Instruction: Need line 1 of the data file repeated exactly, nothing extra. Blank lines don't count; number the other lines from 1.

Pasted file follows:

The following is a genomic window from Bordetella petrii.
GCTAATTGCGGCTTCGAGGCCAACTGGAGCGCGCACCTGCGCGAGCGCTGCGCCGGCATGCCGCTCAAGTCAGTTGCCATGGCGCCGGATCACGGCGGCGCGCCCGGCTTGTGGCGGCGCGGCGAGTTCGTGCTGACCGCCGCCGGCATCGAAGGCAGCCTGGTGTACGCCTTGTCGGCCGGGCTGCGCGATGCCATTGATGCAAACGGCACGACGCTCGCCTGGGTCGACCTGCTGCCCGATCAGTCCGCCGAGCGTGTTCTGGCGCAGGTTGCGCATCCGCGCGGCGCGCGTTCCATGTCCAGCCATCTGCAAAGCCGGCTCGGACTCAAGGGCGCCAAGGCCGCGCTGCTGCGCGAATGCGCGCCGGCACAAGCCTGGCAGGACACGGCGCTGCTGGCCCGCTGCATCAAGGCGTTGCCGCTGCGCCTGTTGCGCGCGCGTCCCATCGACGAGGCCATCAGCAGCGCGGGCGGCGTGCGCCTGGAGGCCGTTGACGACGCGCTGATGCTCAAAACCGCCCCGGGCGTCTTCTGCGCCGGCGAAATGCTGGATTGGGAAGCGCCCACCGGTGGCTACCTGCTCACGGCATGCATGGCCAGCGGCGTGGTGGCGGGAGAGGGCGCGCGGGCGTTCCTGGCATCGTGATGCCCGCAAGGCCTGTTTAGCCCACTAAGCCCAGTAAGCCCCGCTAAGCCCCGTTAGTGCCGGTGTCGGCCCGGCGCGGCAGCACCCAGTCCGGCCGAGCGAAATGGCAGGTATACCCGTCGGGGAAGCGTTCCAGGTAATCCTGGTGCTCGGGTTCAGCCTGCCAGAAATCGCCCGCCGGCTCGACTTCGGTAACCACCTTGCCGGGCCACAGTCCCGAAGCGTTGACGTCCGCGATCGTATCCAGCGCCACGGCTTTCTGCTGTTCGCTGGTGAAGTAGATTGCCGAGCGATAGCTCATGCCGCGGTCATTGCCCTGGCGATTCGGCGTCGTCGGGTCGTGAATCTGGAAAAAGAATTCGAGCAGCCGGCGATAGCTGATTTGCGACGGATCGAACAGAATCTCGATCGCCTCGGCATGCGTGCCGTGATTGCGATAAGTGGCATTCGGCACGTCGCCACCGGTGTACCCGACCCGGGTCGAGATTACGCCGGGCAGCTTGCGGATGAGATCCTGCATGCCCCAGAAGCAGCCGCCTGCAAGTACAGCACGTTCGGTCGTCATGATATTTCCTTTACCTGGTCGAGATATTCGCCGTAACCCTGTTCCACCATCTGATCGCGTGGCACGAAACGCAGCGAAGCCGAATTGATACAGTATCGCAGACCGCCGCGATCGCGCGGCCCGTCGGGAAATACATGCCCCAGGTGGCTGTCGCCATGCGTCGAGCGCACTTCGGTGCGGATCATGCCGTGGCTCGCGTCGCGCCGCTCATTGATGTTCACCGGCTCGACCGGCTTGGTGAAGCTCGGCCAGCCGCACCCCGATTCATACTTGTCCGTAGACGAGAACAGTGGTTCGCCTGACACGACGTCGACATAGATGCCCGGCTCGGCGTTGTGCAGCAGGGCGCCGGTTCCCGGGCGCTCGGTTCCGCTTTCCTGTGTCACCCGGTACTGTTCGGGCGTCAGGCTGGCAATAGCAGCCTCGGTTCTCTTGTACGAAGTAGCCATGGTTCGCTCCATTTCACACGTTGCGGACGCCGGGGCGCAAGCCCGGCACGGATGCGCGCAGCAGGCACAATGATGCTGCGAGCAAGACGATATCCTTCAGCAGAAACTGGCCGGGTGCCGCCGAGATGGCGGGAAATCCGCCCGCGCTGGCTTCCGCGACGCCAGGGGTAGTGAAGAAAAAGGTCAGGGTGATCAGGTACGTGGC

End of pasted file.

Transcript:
The following is a genomic window from Bordetella petrii.